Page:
THQ/Volition announces new title 'based' on Saints Row for PS3 and 360. Interesting to hear 'based on' rather than sequel.

Staying on Saints Row, THQ announce that the game WILL NOT be ported to PS3 after all.

Blacksite Area 51 demo is now available on XBOX LIVE Marketplace.


There's some mor GTAIV information out. I'll post that later on in the GTAIV thread.

PostPosted: Fri May 11, 2007 11:49 am
by LaDracul
Crave Entertainment is going to make a "Napoleon Dynamite" game.


Really...I can't see much than getting air off the ramp and dancing to Jamiroquai.

And EA is making a Simpsons game (Once again, leaving out little Maggie as a player...dammit.) and Microsoft has made 100 XBOX 360 units Simpsons themed for a contest-
Unfortunately, there are no details on the contest yet. :(

PostPosted: Fri May 11, 2007 12:04 pm
by godzillasushi
Ah a new Simpsons game. They have been pretty solid lately, even if it is EA attemping to make a passable game.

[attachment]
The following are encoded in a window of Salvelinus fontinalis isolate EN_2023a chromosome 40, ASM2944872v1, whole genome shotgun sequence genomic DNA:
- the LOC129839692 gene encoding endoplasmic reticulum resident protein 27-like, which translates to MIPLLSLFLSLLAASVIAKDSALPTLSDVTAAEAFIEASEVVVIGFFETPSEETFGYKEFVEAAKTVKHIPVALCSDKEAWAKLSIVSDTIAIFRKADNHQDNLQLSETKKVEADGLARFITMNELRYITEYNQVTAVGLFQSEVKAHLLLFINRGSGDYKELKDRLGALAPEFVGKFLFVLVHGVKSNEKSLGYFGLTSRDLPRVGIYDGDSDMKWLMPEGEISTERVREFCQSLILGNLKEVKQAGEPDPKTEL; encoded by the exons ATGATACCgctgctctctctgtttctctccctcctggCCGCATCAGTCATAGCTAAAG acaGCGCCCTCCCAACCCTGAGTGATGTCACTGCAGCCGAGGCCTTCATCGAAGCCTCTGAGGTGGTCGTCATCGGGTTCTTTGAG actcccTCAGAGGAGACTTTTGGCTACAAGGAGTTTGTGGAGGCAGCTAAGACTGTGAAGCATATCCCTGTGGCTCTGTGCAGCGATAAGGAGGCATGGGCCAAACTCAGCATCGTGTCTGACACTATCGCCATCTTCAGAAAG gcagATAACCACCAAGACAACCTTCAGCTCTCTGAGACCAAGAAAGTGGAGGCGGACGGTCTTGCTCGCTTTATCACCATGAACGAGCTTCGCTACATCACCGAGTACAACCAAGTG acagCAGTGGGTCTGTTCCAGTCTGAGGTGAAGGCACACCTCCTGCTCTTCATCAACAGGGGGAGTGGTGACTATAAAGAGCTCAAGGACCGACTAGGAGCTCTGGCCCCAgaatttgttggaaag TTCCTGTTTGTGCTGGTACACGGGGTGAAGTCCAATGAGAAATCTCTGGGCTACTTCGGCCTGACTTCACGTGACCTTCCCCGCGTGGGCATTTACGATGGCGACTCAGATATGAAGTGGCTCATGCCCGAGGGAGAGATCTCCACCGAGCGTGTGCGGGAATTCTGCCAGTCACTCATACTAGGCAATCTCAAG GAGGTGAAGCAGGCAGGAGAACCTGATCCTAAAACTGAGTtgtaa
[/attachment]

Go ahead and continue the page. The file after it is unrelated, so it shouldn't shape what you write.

Oh and.....PGR4 IS GONNA ROCK!

The whole weather system is cool since it gives you the challenge of adapting your driving style to the rain or snow. Nice articles you have been doing all seeing eye! Those pics are amazingly good. I hope Rome in it actually. St. Petersburg is gonna be cool to though. nextgenified.

Also, Condemned was a very underated game. Very scary up until the end where it just got so outrageously difficult. That whole farm sequence was not fun. I beat the game with melee weapons only too :|

Halo 3 is so far off my radar right now it's crazy. I never thought so many games could take priority over it.

PostPosted: Fri May 11, 2007 12:07 pm
by TheAllSeeingEye
You know i kinda thought Halo 3 was off my radar too, but the more I see of it, the more I really want to play it. I'm just itching for the beta to come out so I can get a fix.

I'm planning on buying the PC version of Halo 2 aswell, I just love mouse and keyboard for FPS games.

PostPosted: Fri May 11, 2007 12:09 pm
by MonkeyM666
mmmm.... simpsons.

I hope it's like that side scrolling double dragon style arcade one that was out a few years back. i loved that game sooo much...

PostPosted: Fri May 11, 2007 12:11 pm
by LaDracul
MonkeyM666 wrote:mmmm.... simpsons.

I hope it's like that side scrolling double dragon style arcade one that was out a few years back. i loved that game sooo much...

Well, they do have Bart turning into Bartman, and Homer turning into Homerball...

EDIT-Images from the game:
Bartman Begins
Medal of Homer
Grand Theft Scratchy-Blood Island

PostPosted: Fri May 11, 2007 12:18 pm
by MonkeyM666
Are they real? They don't look it...